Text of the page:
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Preserving family bonds is one of the guiding principles of U.S. immigration policy. For this reason, legal immigrants may be able to petition for visas or Green Cards that allow family members to reside in the states legally.

Immigrants who already have citizen status may sponsor an immediate relative, such as a spouse/fiancé, child or parent. However, extended relatives may also be able to come to the U.S. under the family preference system.

Immediate relatives

Parents, spouses and children (under age 21) of U.S. citizens have the highest preference for gaining legal permanent residency. However, to petition for a parent, the citizen applying must be at least age 21.


In the majority of cases, green cards are valid for 10 years before you must renew the document. However, there are some specific instances where you or a loved one may have what the U.S. government calls “conditional permanent residency.”

Conditional permanent residents have the same rights as a regular permanent resident. According to U.S. Citizenship and Immigration Services, persons who hold conditional permanent residencemust petition to removethe conditions.

Why does conditional permanent residency exist?

The majority of conditional permanent residents in the United States are spouses of U.S. citizens. If you have the rights to live in the U.S. through marriage, your first green card will be temporary. You will be eligible for permanent residency after the first two years.


Refugees are people that have been displaced from their countries of origin out of fear for their personal safety. According to the U.S. Citizenship and Immigration Services, refugees must seek out their Green Cards after being in the country for one year.

The process for seeking your Green Card as a refugee is complex. There are a lot of factors to consider, including the following. Having the right information ensures you are prepared and have the best chance of being approved for your Green Card.

How to determine eligibility

Green Cards render you a lawful permanent resident of this country. To be eligible, you must meet certain criteria. Along with being in the country for at least one year, you must also not have previously received a Green Card. Additionally, you must not have had a previous admission terminated, and you must be present in the country when you are filing the Green Card form, which is Form I-485.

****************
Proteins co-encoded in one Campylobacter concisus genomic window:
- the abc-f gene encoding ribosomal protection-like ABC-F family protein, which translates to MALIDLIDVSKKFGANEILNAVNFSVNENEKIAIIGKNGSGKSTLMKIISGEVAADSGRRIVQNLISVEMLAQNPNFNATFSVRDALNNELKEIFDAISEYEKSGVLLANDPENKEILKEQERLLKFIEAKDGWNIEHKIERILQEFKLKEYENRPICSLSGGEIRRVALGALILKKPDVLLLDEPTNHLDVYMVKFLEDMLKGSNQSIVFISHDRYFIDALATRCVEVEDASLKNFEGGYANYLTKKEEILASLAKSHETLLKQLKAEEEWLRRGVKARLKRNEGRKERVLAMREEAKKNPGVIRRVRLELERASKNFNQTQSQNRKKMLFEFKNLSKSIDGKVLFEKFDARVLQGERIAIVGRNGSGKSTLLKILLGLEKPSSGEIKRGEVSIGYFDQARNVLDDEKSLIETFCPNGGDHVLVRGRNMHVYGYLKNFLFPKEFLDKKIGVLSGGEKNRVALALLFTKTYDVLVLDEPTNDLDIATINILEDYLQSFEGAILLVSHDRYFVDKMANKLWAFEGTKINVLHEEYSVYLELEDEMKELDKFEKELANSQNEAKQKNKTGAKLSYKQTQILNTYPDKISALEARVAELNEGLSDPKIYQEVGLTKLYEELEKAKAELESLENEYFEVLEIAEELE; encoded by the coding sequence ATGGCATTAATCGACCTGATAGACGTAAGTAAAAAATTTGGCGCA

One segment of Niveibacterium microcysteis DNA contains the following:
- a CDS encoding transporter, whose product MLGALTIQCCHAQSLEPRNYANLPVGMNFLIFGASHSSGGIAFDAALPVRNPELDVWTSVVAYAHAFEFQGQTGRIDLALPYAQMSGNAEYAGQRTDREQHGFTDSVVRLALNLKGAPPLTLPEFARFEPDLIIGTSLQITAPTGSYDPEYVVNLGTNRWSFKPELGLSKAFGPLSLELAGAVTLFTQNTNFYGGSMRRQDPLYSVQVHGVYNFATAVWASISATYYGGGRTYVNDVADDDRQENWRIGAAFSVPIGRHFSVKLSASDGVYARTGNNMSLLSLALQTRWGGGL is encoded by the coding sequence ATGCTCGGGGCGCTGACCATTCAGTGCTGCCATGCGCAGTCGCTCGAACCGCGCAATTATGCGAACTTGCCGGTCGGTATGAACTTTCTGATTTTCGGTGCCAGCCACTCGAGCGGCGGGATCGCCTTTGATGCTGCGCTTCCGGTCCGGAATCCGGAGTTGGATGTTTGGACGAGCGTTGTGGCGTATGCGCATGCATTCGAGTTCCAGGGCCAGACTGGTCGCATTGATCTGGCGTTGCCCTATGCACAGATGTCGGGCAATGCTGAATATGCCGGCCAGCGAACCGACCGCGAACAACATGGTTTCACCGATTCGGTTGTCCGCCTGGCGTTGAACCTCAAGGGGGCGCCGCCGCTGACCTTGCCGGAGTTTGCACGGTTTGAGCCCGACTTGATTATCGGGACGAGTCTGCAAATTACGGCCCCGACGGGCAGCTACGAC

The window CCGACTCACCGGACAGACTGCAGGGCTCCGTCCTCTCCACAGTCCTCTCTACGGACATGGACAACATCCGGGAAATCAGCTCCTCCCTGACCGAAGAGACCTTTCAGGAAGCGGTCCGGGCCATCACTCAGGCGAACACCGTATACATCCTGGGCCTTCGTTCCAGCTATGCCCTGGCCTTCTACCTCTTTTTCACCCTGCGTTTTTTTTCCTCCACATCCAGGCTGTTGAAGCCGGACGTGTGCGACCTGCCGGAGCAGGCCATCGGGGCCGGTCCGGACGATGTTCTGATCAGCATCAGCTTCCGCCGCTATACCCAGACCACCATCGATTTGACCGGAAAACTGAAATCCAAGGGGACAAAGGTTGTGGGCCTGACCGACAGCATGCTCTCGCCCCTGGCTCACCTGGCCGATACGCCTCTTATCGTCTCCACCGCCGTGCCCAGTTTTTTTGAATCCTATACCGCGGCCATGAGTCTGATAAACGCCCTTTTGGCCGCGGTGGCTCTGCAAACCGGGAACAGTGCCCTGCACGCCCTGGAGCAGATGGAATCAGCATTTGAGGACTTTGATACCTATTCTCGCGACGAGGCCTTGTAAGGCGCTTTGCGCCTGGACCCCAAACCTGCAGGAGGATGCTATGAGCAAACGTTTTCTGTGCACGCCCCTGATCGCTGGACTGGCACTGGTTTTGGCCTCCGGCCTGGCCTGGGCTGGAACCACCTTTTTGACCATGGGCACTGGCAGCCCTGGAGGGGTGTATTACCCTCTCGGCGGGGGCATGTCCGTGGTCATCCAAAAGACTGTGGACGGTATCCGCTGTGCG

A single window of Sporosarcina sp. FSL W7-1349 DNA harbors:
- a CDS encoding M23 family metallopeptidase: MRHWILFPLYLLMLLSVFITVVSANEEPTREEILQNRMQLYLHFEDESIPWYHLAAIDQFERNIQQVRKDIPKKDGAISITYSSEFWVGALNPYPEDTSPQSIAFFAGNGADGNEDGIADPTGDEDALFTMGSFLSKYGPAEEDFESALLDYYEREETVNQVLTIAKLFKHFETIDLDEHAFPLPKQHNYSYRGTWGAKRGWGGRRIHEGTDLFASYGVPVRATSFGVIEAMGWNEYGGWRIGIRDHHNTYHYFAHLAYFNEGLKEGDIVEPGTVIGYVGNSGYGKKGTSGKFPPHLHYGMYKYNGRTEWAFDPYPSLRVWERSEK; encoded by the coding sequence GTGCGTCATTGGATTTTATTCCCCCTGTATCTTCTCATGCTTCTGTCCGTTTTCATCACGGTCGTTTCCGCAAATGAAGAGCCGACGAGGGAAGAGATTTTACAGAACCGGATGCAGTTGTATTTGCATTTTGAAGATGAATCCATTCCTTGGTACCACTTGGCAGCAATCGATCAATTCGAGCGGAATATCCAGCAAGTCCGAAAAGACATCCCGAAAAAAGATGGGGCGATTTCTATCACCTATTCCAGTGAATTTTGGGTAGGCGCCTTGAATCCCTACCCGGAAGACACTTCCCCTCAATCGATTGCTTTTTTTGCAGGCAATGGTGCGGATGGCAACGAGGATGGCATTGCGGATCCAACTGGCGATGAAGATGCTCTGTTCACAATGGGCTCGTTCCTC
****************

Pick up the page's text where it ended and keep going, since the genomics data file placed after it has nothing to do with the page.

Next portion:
A green card is a document that grants you lawful permanent residence status in the United States. It gives you the right to live here on an ongoing basis. It also gives you the authorization you need to find and keep a job in the U.S.

There are several different categories of green cards. Based on your situation, there are also different processes involved in obtaining them. The process you go through depends partly on whether you are already in the United States or if you wish to come to the U.S. but are currently still in your own country.

Adjustment of status

If you are already present in the United States, you may be able to obtain a green card through an adjustment of status. According to U.S. Citizenship and Immigration Services, this saves you the inconvenience of having to return to your home country to complete the processing of your visa. However, you have to meet the eligibility requirements. Adjustment of status may be available to you if you belong to a certain immigration category, such as an international student or a temporary visitor.


Green cards provide cardholders with a range of helpful benefits while they await naturalization and continue the process of working toward citizenship in the United States. A person’s application risks denial depending on his or her circumstances and the evidence they submit with their application.

People who receive correspondence notifying them of the denial of their application, have the right to file an appeal to dispute the decision.

Reopen vs. reconsider

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